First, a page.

By Edward M. Bury, APR (aka The PRDude)
Having been in his position before — actually a few times before — I can relate to what Cubs manager and prototypical anti-establishment but successful leader Joe Maddon is experiencing now that the all-but-inevitable decision regarding his future with the franchise was announced just before yesterday’s final regular season game with the St. Louis Cardinals.
In case you missed it, the Chicago Cubs did not offer Maddon a new contract.
“Okay: What the heck do I do now?” Maddon might be thinking. “What do I do after I get up, brush my teeth and have that first cup of coffee?”
All lightheartedness aside, Maddon assuredly will have some weeks ahead where he can cruise the Florida Gulf Coast in his famous RV and field inquiries on another manager position or something else in baseball — or something else in life.
Regardless of his decision, I offer Joe Maddon — and anyone who reads this post and needs to pursue employment — these two kernels of advice:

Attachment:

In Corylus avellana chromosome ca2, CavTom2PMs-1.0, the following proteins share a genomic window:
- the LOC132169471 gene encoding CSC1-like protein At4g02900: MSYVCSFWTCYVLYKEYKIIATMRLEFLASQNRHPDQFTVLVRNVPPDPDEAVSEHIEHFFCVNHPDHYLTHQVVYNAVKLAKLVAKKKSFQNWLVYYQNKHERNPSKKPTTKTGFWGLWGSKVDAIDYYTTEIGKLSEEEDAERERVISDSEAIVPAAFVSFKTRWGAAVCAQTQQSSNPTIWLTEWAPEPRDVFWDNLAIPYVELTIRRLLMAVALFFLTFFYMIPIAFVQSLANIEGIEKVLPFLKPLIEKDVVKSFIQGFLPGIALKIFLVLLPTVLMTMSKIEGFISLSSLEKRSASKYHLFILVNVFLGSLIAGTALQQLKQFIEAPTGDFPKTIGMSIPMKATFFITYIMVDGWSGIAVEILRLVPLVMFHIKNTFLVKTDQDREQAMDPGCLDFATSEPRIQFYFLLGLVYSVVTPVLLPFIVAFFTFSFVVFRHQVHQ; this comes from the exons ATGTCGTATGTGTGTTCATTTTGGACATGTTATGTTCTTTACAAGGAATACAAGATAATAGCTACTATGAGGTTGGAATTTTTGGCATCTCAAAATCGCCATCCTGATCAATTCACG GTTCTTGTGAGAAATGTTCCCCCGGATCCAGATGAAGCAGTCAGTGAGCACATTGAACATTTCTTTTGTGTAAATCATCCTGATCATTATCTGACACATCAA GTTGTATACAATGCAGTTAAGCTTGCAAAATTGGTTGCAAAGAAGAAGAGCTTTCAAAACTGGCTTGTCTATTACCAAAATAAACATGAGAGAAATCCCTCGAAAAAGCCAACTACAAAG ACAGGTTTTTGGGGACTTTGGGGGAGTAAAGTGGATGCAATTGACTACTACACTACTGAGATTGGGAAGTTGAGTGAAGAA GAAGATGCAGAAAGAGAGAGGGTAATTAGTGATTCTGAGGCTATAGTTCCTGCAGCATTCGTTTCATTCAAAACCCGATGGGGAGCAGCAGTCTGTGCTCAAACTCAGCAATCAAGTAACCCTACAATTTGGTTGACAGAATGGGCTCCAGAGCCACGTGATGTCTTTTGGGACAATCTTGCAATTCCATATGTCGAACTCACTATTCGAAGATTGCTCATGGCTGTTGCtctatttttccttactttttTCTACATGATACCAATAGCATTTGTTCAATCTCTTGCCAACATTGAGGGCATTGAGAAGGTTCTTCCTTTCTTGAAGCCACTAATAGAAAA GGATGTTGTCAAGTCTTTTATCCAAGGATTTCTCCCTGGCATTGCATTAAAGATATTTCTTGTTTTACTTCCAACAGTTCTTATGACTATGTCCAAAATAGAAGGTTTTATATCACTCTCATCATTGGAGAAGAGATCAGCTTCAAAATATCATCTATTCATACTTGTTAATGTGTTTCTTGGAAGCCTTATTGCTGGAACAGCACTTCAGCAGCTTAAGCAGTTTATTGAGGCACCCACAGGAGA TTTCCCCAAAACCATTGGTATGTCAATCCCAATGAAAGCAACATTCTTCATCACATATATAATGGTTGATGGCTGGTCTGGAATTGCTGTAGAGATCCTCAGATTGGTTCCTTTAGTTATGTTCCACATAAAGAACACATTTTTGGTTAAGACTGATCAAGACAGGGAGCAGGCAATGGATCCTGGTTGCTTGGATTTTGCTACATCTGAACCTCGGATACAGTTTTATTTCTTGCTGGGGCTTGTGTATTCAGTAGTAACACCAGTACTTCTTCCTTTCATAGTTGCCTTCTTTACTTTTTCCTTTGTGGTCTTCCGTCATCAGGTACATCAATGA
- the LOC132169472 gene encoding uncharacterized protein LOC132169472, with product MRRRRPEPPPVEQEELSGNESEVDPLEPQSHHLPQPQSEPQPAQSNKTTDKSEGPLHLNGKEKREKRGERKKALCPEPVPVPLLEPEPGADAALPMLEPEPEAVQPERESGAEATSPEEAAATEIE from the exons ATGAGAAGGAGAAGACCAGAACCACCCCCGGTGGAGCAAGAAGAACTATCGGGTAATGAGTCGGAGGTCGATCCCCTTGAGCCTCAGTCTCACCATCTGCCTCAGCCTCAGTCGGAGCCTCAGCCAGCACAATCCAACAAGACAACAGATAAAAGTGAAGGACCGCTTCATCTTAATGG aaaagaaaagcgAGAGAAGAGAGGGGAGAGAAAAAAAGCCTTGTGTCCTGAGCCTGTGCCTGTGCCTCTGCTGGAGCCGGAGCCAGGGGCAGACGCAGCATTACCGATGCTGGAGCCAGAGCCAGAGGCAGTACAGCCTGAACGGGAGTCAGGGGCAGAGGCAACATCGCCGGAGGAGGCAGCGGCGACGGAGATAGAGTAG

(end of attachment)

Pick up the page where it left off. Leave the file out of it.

1. Always remember that you have value in today’s marketplace. If you don’t believe that, how can you convince someone to hire you?
2. Never compromise your integrity. Your reputation follows you forever, especially in today’s digitally-driven age.
Simplistic, I know. But advice everyone from a World Series winning manager with more of a decade of experience at the Major League level or someone starting out in the real world should consider. And, hopefully benefit from. Full disclosure: I’ve shared these two thoughts frequently, especially two those pursuing public relations and and communications positions.
Now, as for who should be considered to lead the Chicago Cubs to their next World Series: My advice to Cubs President of Baseball Operations Theo Epstein is to consider candidates with no previous affiliation with the bricks and ivy of Wrigley Field. Cast the net broad and wide.
Yes, former Cubs catcher and current media personality David Ross officially is on the short list to replace Maddon, as noted in this report from earlier today. Tremendous guy, that David Ross, with 14 years in the Majors as a player, but none as a manager. Plus, he’s too close to former teammates and too ingrained with the 2016 champions.
No, Theo, look beyond for another iconoclast. Look what happened when Joe Maddon brought his wacky road trip themes, clever sayings, media savvy, knowledge and love of the game to the North Side. To paraphrase Maddon: Respect the unconventional.